According to clause 3 of this Article 124, the qualifications for the appointment of a judge are:
(a) He/She should be a citizen of India,
(b) has been, for at least five years, a Judge of a High Court or of two or more such courts in succession; or
(c) has been, for at least ten years, an advocate of a High Court of two or more such courts in succession; or
(d) is, in the opinion of the President, a distinguished jurist. The judges of the Supreme Court are paid salaries and allowances and are entitled to such privileges as determined by Parliament by law passed from time to time (Article 125).
The Supreme Court came into being on January 28,1950; and its inauguration took place in the Chamber of Princes in the Parliament. Over the years, the appointment of judges has become an issue of importance. The Chief Justice is appointed by the President after consulting the judges of the Supreme Court and High Courts as he deems necessary. The President after consultation with the Chief Justice, appoints the other judges of the Supreme Court and High Courts. What has become an issue is the word consultation and its implications. The Supreme Court has, itself, interpreted the word consultation. In the first Judges case (1982), consultation meant exchange of views and not concurrence [see S.P. Gupta v Union of India, 1982; also Union of India v Sankal Chand Seth (1977)] but in the second judges case (1993), the Supreme Court held that the word consultation means concurrence and that the advice given by the Chief Justice is binding on the President on matters regarding the appointment of judges of the Supreme Court, making it clear that the Chief Justice while giving advice to the President would consult two of his senior most colleagues.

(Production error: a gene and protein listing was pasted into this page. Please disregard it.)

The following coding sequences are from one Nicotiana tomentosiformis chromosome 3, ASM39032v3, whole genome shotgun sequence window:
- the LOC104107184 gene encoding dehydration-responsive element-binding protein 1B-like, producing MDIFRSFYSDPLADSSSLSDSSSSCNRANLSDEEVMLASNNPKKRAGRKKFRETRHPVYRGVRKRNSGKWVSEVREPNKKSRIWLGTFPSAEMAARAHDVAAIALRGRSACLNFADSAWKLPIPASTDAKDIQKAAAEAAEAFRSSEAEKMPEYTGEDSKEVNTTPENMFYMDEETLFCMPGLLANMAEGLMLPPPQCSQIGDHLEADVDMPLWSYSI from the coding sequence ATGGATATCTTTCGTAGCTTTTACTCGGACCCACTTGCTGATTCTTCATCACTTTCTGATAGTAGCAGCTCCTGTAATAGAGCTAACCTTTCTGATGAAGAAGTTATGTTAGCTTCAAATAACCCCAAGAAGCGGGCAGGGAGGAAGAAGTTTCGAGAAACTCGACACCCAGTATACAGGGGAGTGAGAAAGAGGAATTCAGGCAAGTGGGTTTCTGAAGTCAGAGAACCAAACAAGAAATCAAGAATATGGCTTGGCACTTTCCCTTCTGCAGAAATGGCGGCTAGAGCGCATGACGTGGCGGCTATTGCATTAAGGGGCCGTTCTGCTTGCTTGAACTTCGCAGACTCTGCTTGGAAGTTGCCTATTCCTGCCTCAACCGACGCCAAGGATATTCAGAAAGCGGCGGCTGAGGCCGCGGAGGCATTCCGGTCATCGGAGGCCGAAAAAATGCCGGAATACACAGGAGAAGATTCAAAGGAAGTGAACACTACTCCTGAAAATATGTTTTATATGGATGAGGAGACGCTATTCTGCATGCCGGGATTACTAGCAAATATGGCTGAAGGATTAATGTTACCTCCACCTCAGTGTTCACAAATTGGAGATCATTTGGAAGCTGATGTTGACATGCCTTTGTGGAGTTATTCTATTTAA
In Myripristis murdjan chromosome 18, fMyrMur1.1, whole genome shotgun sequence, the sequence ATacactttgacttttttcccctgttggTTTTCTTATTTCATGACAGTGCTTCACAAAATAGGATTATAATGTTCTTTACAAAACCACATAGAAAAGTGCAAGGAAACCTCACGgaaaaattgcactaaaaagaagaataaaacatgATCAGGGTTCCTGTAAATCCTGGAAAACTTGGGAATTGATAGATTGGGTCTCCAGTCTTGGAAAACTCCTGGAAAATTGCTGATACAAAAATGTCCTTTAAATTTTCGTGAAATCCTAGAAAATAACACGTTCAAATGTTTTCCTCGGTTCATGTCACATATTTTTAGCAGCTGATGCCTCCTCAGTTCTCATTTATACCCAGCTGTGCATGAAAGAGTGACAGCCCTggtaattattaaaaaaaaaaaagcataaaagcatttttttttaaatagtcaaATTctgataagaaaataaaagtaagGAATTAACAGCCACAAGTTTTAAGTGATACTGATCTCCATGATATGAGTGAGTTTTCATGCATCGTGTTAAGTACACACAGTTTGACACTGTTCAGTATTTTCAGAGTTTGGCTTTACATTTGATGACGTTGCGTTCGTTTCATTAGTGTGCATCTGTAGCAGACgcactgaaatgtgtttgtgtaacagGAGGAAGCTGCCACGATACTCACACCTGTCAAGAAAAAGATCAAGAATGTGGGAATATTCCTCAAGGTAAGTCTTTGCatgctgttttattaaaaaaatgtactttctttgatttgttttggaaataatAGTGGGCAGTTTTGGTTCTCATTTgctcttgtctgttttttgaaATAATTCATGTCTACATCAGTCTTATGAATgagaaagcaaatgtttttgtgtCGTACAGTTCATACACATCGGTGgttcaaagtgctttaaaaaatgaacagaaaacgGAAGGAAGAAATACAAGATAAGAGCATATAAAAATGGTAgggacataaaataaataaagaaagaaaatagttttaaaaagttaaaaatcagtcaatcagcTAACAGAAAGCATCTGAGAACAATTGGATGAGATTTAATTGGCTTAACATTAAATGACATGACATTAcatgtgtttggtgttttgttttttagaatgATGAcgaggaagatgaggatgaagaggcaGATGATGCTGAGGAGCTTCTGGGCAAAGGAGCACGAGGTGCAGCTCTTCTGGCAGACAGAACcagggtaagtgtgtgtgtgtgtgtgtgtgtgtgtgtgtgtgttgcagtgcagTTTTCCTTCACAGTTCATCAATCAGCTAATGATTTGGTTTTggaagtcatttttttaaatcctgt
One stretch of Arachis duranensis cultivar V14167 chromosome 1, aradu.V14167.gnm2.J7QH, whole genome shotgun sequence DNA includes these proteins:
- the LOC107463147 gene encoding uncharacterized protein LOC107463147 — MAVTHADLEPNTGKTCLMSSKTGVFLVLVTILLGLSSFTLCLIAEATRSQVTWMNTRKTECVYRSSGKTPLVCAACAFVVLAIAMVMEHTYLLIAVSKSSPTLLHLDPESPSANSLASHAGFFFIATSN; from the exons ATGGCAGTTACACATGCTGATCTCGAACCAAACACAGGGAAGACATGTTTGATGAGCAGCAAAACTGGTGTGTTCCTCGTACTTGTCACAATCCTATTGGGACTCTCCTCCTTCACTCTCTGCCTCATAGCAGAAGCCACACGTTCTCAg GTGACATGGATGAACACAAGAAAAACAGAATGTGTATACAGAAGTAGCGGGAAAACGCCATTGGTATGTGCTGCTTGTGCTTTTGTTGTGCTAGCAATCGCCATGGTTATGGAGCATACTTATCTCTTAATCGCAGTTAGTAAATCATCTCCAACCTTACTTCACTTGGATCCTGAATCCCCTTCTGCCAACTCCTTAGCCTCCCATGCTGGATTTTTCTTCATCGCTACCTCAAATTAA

In the third judges case (1998), the Supreme Court held the view that the consultation process adopted by the Chief Justice would require consultation of plurality judges i.e., the Chief Justice needs to consult a collegium of four senior most judges of the Supreme Court, and if two of them give an adverse opinion, the Chief Justice need not send his views to the government. However, the recommendations of the Chief Justice have to go to the President in writing. An amendment of the Constitution is though passed by the two Houses of Parliament pending with States approval. If half of the states ratify the amendment, the existing appointing collegium would be replaced by a six-member commission, headed by the Chief Justice of India who would decide on Judges appointments and transfers. The six members would be: one Chief Justice of India, two other senior judges of the Supreme Court of India next to the Chief Justice, Union Law and Justice Minister, two eminent persons to be nominated by a committee consisting of the Prime Minister, Chief Justice of India and leader of opposition party in the Lok Sabha. The collegium however stays. The historic decision of the Supreme Court on October 16, 2015, held this amendment as invalid.
Written by princy